Chen, Wei-Qiang*; Shi, Lei

Resources, Conservation and Recycling 2012 65, 18-28. DOI: 0.1016/j.resconrec.2012.05.003


This paper analyses the anthropogenic stocks and flows of aluminum in mainland China from 1950 to 2009 using time-series data for mining, production, fabrication, manufacturing, trade, and loss rates, and applies a dynamic top-down method to model scrap generation. Results show that growth rates of all flows increased from decade to decade, with 75% of most of the flows taking place in the last two decades. Of the 230 Tg aluminum entering China's anthroposphere, only 34% accumulates in in-use stock, and China's per-capita in-use stock (58 kg) in 2009 is 12% of the per-capita in-use stock in 2006 in the United States (490 kg). In addition, the share of secondary aluminum in the production of unwrought aluminum was less than 25% after 2000. These results imply that China's in-use stock of aluminum is still too “young” and small to generate high quantities of aluminum scrap for domestic secondary aluminum production. Because of this, China still depends mainly upon primary aluminum. From the 1980s to the period of 1990 to 2009, China changed from a net exporter of raw materials into a net importer and from a net importer of manufactured products into a net exporter. In 2009, China's static depletion time of bauxite was less than 15 years. Given the potential to increase its in-use stock, a secure supply of bauxite may become a challenge for China in the near future. Three dynamics driving China's rapid increase of primary aluminum production (PAP) were identified, and their impacts from 1991 to 2009 were quantified. The first, demand for aluminum by domestic in-use stock, was the most significant factor driving China's PAP increase. The second dynamic, China's net export of aluminum in the metallic form, became an important factor in stimulating PAP's increase in the 2000s. Lastly, the impact of losses to the environment in the metallic form on PAP is substantial and stays that way throughout time. Minimizing losses represents an opportunity to offset some demand.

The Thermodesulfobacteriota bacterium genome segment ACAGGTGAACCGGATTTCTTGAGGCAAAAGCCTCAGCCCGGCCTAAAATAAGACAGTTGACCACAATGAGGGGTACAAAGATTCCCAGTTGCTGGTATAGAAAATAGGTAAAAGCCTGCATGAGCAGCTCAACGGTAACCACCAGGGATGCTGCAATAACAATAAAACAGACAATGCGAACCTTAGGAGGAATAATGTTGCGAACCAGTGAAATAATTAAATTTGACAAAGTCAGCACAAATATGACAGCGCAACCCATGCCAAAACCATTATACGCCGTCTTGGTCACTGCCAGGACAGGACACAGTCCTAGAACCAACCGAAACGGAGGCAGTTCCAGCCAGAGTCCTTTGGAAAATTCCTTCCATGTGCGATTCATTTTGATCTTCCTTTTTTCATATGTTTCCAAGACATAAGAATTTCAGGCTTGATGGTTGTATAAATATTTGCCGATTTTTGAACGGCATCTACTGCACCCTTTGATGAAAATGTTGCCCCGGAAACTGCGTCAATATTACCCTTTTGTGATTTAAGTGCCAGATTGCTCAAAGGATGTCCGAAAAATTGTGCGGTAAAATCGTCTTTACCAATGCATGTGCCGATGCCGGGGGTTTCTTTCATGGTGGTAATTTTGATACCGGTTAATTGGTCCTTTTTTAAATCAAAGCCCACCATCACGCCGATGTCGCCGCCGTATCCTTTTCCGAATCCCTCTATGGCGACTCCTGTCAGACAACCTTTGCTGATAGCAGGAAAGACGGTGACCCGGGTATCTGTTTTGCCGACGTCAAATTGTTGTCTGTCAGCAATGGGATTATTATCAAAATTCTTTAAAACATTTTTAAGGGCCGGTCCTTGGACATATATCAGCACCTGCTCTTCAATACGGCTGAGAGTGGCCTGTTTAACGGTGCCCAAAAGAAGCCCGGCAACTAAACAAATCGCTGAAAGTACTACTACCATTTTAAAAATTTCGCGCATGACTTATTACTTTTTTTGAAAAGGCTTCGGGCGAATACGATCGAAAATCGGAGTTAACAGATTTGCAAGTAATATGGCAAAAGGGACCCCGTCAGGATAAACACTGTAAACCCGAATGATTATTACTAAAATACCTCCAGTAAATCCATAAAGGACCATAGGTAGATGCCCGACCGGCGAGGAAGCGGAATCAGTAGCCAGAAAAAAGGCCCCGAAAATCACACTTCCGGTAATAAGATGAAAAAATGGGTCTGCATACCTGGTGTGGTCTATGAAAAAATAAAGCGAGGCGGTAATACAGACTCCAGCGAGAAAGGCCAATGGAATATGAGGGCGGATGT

Cumulative anthropogenic aluminium cycles in mainland China, 1950–2009.
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